Big emotions at the heart of Ira Sachs’ ‘Little Men’

Michael Barbieri stars in the movie "Little Men."
(Magnolia Pictures)

In his 2014 drama “Love Is Strange,” about a longtime gay couple forced to take shelter under separate roofs, the writer-director Ira Sachs displayed a rare and delicate talent for braiding together the emotional lives of adults and children caught up in an unenviable, utterly believable situation. The same is equally true of his wonderful new film, “Little Men” (in limited release), which like its predecessor is set in motion by a crisis involving a piece of New York real estate.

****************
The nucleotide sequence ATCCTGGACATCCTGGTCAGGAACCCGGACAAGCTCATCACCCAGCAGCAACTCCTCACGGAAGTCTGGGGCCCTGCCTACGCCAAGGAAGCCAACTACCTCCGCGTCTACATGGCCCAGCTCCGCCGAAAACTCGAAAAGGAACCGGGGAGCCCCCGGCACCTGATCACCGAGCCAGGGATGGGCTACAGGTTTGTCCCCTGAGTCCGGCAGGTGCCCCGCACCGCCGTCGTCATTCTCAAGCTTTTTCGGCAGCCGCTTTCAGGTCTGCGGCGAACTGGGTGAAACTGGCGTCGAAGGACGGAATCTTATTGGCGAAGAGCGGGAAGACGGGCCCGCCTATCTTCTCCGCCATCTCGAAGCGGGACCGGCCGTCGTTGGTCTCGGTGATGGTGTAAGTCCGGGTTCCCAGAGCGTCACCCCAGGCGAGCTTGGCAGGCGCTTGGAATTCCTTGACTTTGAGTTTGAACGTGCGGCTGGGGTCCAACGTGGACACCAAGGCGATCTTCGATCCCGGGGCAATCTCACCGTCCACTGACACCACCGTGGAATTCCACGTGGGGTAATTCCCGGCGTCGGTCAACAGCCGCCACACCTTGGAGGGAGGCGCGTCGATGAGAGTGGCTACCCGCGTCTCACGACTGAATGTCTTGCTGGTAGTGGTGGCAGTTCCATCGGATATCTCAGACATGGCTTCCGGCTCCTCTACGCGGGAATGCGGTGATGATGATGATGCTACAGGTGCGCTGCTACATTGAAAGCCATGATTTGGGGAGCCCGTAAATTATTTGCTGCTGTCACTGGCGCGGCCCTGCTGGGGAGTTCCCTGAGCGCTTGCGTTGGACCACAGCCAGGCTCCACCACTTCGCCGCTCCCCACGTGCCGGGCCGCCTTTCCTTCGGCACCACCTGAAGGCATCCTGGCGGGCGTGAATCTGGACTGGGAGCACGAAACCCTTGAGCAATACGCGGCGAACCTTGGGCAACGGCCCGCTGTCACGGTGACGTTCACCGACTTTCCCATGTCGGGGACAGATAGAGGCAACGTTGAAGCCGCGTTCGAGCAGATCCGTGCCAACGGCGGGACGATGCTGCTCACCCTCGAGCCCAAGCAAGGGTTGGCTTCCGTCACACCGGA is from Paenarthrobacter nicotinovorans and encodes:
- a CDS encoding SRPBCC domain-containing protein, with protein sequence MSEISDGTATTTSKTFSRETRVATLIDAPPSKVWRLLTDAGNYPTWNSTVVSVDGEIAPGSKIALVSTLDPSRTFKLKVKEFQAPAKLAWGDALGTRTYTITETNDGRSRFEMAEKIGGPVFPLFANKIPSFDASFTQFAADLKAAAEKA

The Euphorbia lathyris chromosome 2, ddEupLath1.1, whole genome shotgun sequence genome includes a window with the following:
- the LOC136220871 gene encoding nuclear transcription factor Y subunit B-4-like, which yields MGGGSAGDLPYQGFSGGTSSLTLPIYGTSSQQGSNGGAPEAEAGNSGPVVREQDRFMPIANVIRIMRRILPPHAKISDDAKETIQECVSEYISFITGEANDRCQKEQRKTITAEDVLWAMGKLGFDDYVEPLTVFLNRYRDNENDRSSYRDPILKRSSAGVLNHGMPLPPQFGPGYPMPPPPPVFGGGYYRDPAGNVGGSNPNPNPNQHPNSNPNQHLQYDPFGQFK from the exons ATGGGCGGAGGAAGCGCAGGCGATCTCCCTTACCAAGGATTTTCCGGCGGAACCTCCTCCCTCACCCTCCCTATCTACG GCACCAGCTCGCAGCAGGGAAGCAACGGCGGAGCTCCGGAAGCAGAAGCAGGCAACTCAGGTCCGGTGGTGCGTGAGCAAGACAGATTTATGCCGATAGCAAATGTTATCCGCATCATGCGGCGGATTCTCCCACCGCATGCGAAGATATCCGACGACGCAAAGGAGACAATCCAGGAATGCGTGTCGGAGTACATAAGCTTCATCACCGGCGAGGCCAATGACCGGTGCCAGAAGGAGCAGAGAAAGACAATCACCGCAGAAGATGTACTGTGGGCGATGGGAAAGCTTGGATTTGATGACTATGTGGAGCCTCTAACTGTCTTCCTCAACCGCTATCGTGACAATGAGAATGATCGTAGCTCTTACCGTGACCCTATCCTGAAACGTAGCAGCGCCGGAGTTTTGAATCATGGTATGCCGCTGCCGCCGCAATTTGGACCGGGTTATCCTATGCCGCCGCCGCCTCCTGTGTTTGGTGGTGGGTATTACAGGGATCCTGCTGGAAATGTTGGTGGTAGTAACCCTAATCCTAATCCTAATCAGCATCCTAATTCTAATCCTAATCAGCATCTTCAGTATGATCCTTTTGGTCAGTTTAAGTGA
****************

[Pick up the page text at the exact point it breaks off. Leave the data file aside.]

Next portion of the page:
Over the course of just 85 minutes, Sachs gives us five beautifully developed characters — a husband and wife (Greg Kinnear and Jennifer Ehle), a single mother (Paulina García) and the two young boys (Theo Taplitz and Michael Barbieri) of the title — and gently holds them up to the light, examining them with patience, tenderness and unerring emotional honesty. Don’t be fooled by the title: At the end of another long summer of turgid superheroics, it’s splendid to be reminded what a grown-up movie looks like.

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